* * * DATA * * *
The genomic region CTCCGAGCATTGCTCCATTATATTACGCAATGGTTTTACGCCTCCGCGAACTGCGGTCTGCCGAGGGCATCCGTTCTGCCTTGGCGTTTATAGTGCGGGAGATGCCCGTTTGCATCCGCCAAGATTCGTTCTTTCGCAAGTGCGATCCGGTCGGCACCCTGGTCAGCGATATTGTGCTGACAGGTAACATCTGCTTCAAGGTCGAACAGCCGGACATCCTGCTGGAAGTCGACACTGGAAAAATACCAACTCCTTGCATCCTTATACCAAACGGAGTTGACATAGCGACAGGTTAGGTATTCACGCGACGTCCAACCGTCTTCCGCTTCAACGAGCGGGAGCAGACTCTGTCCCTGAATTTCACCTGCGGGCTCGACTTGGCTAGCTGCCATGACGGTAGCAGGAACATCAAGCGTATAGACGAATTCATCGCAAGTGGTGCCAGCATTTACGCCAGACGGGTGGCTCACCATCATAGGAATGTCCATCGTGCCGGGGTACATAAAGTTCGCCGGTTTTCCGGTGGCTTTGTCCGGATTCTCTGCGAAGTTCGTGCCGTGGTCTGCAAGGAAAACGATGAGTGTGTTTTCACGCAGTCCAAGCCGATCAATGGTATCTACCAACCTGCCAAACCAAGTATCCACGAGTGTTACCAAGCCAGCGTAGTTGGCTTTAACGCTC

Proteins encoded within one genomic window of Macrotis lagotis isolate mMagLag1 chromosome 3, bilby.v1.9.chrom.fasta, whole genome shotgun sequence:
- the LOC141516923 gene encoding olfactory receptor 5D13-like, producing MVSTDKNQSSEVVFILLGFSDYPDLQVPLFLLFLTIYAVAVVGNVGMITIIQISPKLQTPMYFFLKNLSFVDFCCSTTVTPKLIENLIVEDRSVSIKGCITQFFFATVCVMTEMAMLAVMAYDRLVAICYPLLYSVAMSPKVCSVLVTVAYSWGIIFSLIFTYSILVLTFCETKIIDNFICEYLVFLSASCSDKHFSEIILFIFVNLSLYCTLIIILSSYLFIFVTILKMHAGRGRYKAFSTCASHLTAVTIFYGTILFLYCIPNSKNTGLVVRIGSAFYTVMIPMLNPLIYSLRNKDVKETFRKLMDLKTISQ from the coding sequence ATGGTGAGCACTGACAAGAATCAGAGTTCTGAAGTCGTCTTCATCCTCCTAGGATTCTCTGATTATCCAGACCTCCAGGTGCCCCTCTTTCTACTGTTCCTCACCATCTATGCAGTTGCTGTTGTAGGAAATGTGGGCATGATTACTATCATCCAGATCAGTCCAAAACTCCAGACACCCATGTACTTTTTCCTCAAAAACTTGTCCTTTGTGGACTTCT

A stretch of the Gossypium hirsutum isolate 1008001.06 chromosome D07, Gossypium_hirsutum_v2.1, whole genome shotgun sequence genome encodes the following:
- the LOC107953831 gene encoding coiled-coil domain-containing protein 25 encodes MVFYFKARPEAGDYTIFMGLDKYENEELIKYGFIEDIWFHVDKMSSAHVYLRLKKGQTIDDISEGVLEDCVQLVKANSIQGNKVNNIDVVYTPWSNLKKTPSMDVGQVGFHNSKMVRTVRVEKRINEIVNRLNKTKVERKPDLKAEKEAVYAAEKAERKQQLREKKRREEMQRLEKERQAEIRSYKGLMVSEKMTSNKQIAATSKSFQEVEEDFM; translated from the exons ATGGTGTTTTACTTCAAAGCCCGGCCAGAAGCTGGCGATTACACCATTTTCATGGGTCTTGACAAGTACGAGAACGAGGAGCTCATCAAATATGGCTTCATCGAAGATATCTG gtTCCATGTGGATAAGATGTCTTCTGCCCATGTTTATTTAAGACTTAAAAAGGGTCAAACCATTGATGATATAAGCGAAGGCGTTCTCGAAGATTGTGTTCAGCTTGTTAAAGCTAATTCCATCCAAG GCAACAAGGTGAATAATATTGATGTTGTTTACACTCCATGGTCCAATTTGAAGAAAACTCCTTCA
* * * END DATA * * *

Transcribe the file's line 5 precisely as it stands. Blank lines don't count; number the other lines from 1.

- the LOC107953831 gene encoding coiled-coil domain-containing protein 25 encodes MVFYFKARPEAGDYTIFMGLDKYENEELIKYGFIEDIWFHVDKMSSAHVYLRLKKGQTIDDISEGVLEDCVQLVKANSIQGNKVNNIDVVYTPWSNLKKTPSMDVGQVGFHNSKMVRTVRVEKRINEIVNRLNKTKVERKPDLKAEKEAVYAAEKAERKQQLREKKRREEMQRLEKERQAEIRSYKGLMVSEKMTSNKQIAATSKSFQEVEEDFM; translated from the exons ATGGTGTTTTACTTCAAAGCCCGGCCAGAAGCTGGCGATTACACCATTTTCATGGGTCTTGACAAGTACGAGAACGAGGAGCTCATCAAATATGGCTTCATCGAAGATATCTG gtTCCATGTGGATAAGATGTCTTCTGCCCATGTTTATTTAAGACTTAAAAAGGGTCAAACCATTGATGATATAAGCGAAGGCGTTCTCGAAGATTGTGTTCAGCTTGTTAAAGCTAATTCCATCCAAG GCAACAAGGTGAATAATATTGATGTTGTTTACACTCCATGGTCCAATTTGAAGAAAACTCCTTCA